WASHINGTON — A recent Federal Trade Commission (FTC) study found that errors in credit reports can cause consumers to be denied credit or other benefits or pay a higher price for them, according to the FTC’s testimony before a U.S. Senate Commerce subcommittee.

The study also found that such errors may lead credit issuers to make inaccurate decisions such as denying credit to potentially valuable customers or issue credit to risky customers. “The commission recognizes the importance of accurate and complete credit reports, both to businesses that use them to make decisions and to the consumers who are affected by those decisions,” said Maneesha Mithal, Associate Director, Division of Privacy and Identity Protection, on behalf of the agency.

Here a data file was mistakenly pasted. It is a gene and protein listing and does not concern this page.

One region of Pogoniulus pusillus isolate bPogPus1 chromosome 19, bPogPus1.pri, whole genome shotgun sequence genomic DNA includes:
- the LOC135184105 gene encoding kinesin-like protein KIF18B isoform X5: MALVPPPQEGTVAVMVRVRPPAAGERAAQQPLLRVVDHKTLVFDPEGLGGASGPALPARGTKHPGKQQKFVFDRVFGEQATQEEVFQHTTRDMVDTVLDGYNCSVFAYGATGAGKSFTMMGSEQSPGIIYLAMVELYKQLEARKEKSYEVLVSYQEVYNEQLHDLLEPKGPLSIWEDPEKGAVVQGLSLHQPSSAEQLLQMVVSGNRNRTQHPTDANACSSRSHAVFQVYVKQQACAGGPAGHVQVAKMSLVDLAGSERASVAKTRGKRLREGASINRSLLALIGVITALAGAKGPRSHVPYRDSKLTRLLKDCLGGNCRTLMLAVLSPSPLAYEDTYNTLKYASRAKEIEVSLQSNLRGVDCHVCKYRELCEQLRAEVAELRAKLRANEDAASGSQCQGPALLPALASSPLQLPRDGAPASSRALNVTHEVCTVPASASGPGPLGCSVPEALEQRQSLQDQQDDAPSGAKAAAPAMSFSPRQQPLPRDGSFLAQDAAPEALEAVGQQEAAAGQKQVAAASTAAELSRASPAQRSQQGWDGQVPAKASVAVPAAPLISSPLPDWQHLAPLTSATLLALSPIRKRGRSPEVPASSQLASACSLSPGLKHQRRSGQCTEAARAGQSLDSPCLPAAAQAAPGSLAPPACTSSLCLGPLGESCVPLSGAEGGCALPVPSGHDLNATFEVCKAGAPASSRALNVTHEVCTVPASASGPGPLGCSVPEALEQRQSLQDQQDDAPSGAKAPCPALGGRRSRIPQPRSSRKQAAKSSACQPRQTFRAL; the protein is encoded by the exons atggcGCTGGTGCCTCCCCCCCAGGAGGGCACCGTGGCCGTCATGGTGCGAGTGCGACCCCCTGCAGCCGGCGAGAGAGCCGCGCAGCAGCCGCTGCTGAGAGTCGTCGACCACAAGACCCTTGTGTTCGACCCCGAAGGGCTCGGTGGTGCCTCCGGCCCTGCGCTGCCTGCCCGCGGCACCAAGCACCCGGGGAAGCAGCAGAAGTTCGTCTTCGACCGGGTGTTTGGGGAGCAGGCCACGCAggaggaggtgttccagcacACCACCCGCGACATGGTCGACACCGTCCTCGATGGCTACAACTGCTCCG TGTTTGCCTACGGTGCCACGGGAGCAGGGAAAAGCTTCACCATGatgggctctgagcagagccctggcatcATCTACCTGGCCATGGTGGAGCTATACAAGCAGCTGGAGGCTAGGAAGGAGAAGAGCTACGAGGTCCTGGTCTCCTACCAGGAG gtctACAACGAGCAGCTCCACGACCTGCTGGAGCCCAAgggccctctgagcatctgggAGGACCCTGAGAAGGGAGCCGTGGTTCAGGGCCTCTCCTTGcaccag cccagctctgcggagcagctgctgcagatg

Participants in the FTC study who identified a potentially material error on their report were encouraged to dispute the erroneous information. Twenty-six percent of consumers reported a potential material error on one or more of their three reports and filed a dispute with at least one credit reporting agency (CRA) and half of these consumers experienced a change in their credit score.

For five percent of consumers, the error on their credit report could lead to them paying more for products such as auto loans and insurance.